|By Jefferson George, The Charlotte
Observer, N.C.McClatchy-Tribune Regional News
Jan. 29, 2008 - A dozen online travel companies have failed to pay millions of dollars in Mecklenburg County taxes over the last several years, the county claims in a lawsuit.
A spokesman for the online travel industry, however, says the suit is just another, likely unsuccessful, attempt by a local government to grab a piece of a service fee that isn't taxable. Of more than 30 similar suits across the U.S., he said, none has resulted in a judgment for a local government or in a settlement.
Filed two weeks ago in the Superior Court of Mecklenburg County, the lawsuit claims that Expedia, Hotels.com, Travelocity and other Web sites regularly don't pay hotel occupancy taxes on part of the money they collect from customers.
As a result, the suit states, Mecklenburg has been shortchanged more than $1 million in taxes each year. Robert Adden, an attorney for the county, said the losses may equal 10 percent of all occupancy tax revenue -- now about $25 million a year.
At issue is the gap between the money that companies collect from customers and what they pay hotels. The Web sites negotiate with hotels on discounted room rates, then charge customers a higher rate -- as much as 20-25 percent more.
The companies pay occupancy taxes based on the lower rate, but Mecklenburg County wants the companies to pay tax -- now 8 percent -- on the amount charged to the customer.
For instance, if a customer pays $100 for a room through the Web site but the company negotiated a $75 price with the hotel, Mecklenburg gets $6 in occupancy taxes. The county wants $8 -- the amount of occupancy tax it says is charged to customers.
"Defendants collect the full amount of the tax from the consumer," the suit states, "but only remit a portion, often only half, to the county. The subterfuge is an attempt to avoid and evade payment of the full amount of taxes which are owed by law to Mecklenburg County."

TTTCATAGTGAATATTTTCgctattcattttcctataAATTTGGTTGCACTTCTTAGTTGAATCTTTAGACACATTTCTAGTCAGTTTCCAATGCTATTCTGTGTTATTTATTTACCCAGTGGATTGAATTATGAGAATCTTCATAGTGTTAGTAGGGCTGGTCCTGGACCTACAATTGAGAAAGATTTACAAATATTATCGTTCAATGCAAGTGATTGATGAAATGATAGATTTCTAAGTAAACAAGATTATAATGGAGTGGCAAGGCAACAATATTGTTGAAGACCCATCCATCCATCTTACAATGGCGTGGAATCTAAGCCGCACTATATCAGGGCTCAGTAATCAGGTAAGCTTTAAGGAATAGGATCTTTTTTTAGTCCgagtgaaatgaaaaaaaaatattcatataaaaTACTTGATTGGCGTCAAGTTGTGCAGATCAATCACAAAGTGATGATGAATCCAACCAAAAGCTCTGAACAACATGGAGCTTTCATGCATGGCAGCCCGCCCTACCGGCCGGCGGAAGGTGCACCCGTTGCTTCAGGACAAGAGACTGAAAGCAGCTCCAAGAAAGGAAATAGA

The county also collects a 7.25 percent sales tax on each room, which isn't at issue in the lawsuit. Mecklenburg had more than 22,500 hotel rooms as of December, according to the Charlotte Regional Visitors Authority, but not all rooms and hotels are listed on travel Web sites.
An Expedia spokeswoman declined comment Monday, and a Travelocity spokeswoman referred questions to Art Sackler, executive director of the Interactive Travel Services Association, a trade group for the online travel industry.
Mecklenburg's lawsuit is similar to more than 30 others that local governments across the U.S. have filed against the travel companies in recent years, Sackler said. Each suit, he said, wrongly claims that the service fee included in the price that online companies charge to customers is taxable.
"It's not a markup," he said, calling the lawsuits "wrong on the facts and wrong on the law."
"The companies are not hoteliers," Sackler added. " ... They don't buy blocks of rooms and pass them on."
None of the suits has resulted in a judgment for the plaintiff or a settlement, Sackler said, and many have been dismissed.
Several other Carolinas cities and counties have filed similar suits, including still-pending cases involving the N.C. counties of Wake, Buncombe and Dare. The Mecklenburg suit ultimately may be merged with those of other N.C. counties, Adden said.
Over $1 million at stake
Online travel companies sued
Mecklenburg County filed a lawsuit against 12 online travel companies that county officials say haven't paid the full amount of their hotel occupancy taxes. They are:
--Internetwork Publishing (Lodging.com)
--Trip Network (Cheap Tickets)
Jefferson George: 704-358-5071
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